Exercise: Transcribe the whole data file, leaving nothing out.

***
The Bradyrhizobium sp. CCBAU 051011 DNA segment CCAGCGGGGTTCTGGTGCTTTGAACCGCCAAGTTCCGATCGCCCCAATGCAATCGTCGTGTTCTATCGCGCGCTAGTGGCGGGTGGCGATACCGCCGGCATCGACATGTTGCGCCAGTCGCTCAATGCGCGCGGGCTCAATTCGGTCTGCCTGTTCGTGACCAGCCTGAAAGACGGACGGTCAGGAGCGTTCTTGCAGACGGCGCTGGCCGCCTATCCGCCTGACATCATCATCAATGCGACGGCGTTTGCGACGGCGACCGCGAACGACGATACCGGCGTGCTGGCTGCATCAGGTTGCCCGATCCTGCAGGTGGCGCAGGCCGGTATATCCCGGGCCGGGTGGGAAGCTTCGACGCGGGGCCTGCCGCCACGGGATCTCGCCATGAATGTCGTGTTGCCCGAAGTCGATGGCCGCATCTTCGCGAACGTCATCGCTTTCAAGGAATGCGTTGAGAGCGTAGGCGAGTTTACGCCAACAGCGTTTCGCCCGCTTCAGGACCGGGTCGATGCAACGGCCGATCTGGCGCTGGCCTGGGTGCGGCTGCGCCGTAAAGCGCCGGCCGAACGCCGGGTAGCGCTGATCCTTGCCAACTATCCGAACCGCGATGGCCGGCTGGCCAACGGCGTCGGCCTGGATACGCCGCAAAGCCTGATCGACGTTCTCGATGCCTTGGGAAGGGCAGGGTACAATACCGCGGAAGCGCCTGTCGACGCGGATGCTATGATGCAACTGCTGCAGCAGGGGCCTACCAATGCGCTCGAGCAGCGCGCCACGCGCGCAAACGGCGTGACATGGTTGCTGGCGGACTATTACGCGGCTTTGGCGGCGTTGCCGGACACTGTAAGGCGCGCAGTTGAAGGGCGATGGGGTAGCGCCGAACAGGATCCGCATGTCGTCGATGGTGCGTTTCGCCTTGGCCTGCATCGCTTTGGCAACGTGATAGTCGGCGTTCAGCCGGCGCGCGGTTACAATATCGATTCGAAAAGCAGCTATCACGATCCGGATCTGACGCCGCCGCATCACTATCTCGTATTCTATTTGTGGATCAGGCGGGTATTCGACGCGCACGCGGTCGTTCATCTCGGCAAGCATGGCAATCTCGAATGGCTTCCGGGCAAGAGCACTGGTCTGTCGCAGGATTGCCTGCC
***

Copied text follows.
The Bradyrhizobium sp. CCBAU 051011 DNA segment CCAGCGGGGTTCTGGTGCTTTGAACCGCCAAGTTCCGATCGCCCCAATGCAATCGTCGTGTTCTATCGCGCGCTAGTGGCGGGTGGCGATACCGCCGGCATCGACATGTTGCGCCAGTCGCTCAATGCGCGCGGGCTCAATTCGGTCTGCCTGTTCGTGACCAGCCTGAAAGACGGACGGTCAGGAGCGTTCTTGCAGACGGCGCTGGCCGCCTATCCGCCTGACATCATCATCAATGCGACGGCGTTTGCGACGGCGACCGCGAACGACGATACCGGCGTGCTGGCTGCATCAGGTTGCCCGATCCTGCAGGTGGCGCAGGCCGGTATATCCCGGGCCGGGTGGGAAGCTTCGACGCGGGGCCTGCCGCCACGGGATCTCGCCATGAATGTCGTGTTGCCCGAAGTCGATGGCCGCATCTTCGCGAACGTCATCGCTTTCAAGGAATGCGTTGAGAGCGTAGGCGAGTTTACGCCAACAGCGTTTCGCCCGCTTCAGGACCGGGTCGATGCAACGGCCGATCTGGCGCTGGCCTGGGTGCGGCTGCGCCGTAAAGCGCCGGCCGAACGCCGGGTAGCGCTGATCCTTGCCAACTATCCGAACCGCGATGGCCGGCTGGCCAACGGCGTCGGCCTGGATACGCCGCAAAGCCTGATCGACGTTCTCGATGCCTTGGGAAGGGCAGGGTACAATACCGCGGAAGCGCCTGTCGACGCGGATGCTATGATGCAACTGCTGCAGCAGGGGCCTACCAATGCGCTCGAGCAGCGCGCCACGCGCGCAAACGGCGTGACATGGTTGCTGGCGGACTATTACGCGGCTTTGGCGGCGTTGCCGGACACTGTAAGGCGCGCAGTTGAAGGGCGATGGGGTAGCGCCGAACAGGATCCGCATGTCGTCGATGGTGCGTTTCGCCTTGGCCTGCATCGCTTTGGCAACGTGATAGTCGGCGTTCAGCCGGCGCGCGGTTACAATATCGATTCGAAAAGCAGCTATCACGATCCGGATCTGACGCCGCCGCATCACTATCTCGTATTCTATTTGTGGATCAGGCGGGTATTCGACGCGCACGCGGTCGTTCATCTCGGCAAGCATGGCAATCTCGAATGGCTTCCGGGCAAGAGCACTGGTCTGTCGCAGGATTGCCTGCC